...Ben was never quite sure how it had happened. One minute he and Polly were out to the world, the next thing he knew he was back on board ship. He was relieved to find he had not been absent without leave. Apparently he had returned to the ship in good time. But how? Discreet conversations with his shipmates had drawn a blank, and after a few days he was still none the wiser.
The only clue of sorts was a slip of paper tucked inside the lining of his cap. He had found this on the second day of his return. All the paper contained were a few words and a date. It wasn’t much, but there had been times, he recalled with a smile, when the Doctor had had even less to work with...
Polly had been waiting outside Ben’s house for some time. He had answered the door almost immediately, but asked her to wait. “Give me another minute,” he begged. “I shan’t be long.” True to his word, it was barely a minute before he joined her outside, closing the door behind him. As he led her to his car, Polly noticed his old seaman’s cap in his hand. “I had to ring a few people. Call in a few favours for the address we need,” he told her.
“What do you need that for?” Polly asked, indicating the cap.
“Something I should have remembered at the start,” he replied mysteriously. “It’s a bitter-sweet reminder of the old days.” The car pulled away from the kerb side, as the two friends set off on their journey.
Polly looked at him. Beneath his cheerful smile, she could tell there was something wrong. Ben noted the look. “I s’pose you ought to know — I didn’t leave the Navy voluntarily. I was pushed.”
“I don’t understand.”
“Nor did I, at the time,” he continued. “I only found out later that I’d been made a scapegoat for someone else’s mistakes. Nothing could be proved either way, but someone had to suffer. And that someone was me.”
Polly felt wretched. “Ben, that’s terrible. Couldn’t you appeal, or something?”
Ben shook his head. “Not a chance. It was like everyone banded together against me. Even those who knew I was innocent. That’s what really hurt — when I found out just who my real friends were. And d’you know what, Pol? None of them had the guts to tell me to my face. They just ignored me, as if I didn’t exist.”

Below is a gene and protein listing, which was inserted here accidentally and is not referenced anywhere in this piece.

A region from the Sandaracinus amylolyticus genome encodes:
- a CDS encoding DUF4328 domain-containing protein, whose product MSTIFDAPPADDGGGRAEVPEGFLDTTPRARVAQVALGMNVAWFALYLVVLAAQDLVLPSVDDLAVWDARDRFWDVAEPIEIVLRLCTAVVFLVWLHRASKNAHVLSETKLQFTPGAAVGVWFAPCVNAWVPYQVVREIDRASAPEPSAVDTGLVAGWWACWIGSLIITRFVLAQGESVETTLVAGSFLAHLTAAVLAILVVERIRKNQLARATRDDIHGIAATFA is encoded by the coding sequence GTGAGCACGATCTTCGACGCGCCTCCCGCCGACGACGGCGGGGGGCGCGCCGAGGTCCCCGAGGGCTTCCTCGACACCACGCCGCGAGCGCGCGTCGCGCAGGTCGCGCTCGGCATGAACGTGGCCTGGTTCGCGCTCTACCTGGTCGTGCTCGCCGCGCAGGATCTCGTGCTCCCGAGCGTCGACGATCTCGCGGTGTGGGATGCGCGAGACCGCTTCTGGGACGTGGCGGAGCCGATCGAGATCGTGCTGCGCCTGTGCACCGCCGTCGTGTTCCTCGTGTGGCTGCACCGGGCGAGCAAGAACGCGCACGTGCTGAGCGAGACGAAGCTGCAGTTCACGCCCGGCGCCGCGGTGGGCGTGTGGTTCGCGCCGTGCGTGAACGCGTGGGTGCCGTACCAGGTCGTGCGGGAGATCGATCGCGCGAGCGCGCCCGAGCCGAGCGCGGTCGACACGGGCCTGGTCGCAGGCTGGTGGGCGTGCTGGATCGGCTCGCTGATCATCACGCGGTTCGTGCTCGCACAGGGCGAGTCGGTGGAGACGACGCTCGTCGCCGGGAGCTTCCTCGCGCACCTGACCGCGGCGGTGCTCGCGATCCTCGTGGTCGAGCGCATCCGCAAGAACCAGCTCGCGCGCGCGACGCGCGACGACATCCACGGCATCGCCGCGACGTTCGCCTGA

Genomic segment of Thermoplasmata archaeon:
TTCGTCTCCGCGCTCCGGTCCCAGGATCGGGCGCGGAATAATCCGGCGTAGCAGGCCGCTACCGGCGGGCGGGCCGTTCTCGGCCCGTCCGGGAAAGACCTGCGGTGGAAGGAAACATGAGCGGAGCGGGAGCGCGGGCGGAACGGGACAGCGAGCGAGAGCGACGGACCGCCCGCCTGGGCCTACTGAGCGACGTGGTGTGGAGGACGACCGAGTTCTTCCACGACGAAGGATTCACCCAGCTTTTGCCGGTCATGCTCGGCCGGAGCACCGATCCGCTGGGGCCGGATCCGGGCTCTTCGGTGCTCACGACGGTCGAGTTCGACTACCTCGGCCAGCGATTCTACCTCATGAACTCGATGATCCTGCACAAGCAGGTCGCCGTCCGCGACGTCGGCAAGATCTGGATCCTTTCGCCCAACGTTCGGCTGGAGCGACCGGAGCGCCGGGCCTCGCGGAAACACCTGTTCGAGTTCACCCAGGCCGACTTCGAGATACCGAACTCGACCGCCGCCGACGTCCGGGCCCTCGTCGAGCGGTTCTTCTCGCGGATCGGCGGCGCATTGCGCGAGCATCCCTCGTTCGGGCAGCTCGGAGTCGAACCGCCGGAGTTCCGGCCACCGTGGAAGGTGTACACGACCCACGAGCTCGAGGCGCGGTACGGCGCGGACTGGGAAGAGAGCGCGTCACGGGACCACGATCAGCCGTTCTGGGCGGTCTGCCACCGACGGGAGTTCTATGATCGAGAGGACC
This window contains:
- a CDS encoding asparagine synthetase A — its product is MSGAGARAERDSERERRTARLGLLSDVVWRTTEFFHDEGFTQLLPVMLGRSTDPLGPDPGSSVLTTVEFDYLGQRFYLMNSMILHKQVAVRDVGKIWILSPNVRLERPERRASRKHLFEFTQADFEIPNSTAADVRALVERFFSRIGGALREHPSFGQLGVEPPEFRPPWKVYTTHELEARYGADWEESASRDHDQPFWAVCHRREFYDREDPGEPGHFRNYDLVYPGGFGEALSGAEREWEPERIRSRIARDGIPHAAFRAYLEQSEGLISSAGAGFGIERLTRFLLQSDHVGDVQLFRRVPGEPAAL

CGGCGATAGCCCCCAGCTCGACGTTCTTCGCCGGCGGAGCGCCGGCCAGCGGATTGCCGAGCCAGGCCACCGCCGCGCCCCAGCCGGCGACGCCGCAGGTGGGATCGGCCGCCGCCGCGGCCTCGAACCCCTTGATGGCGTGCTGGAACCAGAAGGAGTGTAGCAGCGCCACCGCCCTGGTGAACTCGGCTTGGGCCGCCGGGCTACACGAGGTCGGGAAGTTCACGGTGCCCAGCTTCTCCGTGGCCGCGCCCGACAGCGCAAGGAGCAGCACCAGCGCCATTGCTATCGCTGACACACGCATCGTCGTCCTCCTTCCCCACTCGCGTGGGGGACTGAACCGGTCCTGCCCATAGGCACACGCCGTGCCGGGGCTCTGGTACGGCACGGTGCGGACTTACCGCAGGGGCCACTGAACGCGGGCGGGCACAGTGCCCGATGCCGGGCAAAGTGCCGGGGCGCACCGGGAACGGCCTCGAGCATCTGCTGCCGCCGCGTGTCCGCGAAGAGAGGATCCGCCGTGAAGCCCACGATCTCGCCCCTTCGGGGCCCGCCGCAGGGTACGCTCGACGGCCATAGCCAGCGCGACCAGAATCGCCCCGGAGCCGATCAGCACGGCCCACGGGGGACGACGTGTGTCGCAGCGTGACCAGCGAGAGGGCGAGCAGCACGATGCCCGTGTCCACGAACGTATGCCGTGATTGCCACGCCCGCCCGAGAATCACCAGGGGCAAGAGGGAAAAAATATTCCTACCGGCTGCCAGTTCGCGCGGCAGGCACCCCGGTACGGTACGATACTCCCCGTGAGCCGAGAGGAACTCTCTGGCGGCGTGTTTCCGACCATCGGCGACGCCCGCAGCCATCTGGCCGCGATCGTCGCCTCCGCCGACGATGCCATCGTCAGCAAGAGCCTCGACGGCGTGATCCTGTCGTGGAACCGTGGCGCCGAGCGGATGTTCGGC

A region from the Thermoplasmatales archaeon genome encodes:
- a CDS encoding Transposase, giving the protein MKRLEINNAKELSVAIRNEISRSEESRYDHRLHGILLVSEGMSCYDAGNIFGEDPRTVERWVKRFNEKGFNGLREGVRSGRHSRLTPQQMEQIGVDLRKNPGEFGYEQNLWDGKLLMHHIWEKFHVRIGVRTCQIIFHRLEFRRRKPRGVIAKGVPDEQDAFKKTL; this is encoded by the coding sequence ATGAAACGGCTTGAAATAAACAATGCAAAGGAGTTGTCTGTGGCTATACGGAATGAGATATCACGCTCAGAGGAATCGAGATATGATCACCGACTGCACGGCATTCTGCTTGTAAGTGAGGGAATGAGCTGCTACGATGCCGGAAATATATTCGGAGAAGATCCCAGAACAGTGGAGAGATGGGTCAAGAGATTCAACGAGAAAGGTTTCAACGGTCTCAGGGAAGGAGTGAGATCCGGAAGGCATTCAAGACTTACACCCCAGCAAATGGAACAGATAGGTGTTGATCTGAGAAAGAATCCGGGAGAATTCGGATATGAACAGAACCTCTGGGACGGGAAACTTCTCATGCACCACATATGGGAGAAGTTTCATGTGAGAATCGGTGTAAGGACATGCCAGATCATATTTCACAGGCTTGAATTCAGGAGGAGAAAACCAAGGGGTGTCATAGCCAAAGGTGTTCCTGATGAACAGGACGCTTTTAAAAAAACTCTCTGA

“But surely, if they knew you were innocent...?”
“They weren’t prepared to take the risk, in case they went down with me,” Ben replied. “Like I said, they needed a scapegoat, and I was the one they picked.”
Polly was shocked, and could think of nothing more to say. The rest of the journey was made in silence, as the two friends wrestled with their own private thoughts.
Thanks to the light traffic, within an hour they were parked outside a large, unobtrusive building. Ben turned to Polly. “Look, I’m sorry about earlier. I just needed to...”
“It’s alright, Ben.” Her expression was unreadable, but she offered an encouraging smile.
They looked up at the building and exchanged a glance. “Well, this is the place. Ready, Pol?”
She nodded. “As I’ll ever be.”
They exited the car and walked in step towards the imposing doors. A sentry barred their way. “Sorry sir, miss. This is a military training area. I’m afraid you’ll have to move on.”
Ben had been prepared for this. He pulled out a carefully folded slip of paper from his cap. He opened it up, and read the words written on it. “Tell Greyhound that Trap One is here.”
The sentry hid his surprise well. “Just wait there a minute.” He stepped back a few paces and spoke into his two-way radio, awaiting instructions.
Polly turned to Ben. “What was that all about?”
He smiled, his good humour now returned. “When I’d recovered from the gas attack in the car, I found I was back on board ship. No one knew how I’d got there. But a few days after, I found this piece of paper in the lining of my cap.” He handed her the paper and she read the message — ‘Greyhound to Trap One’. “Now read the other side.”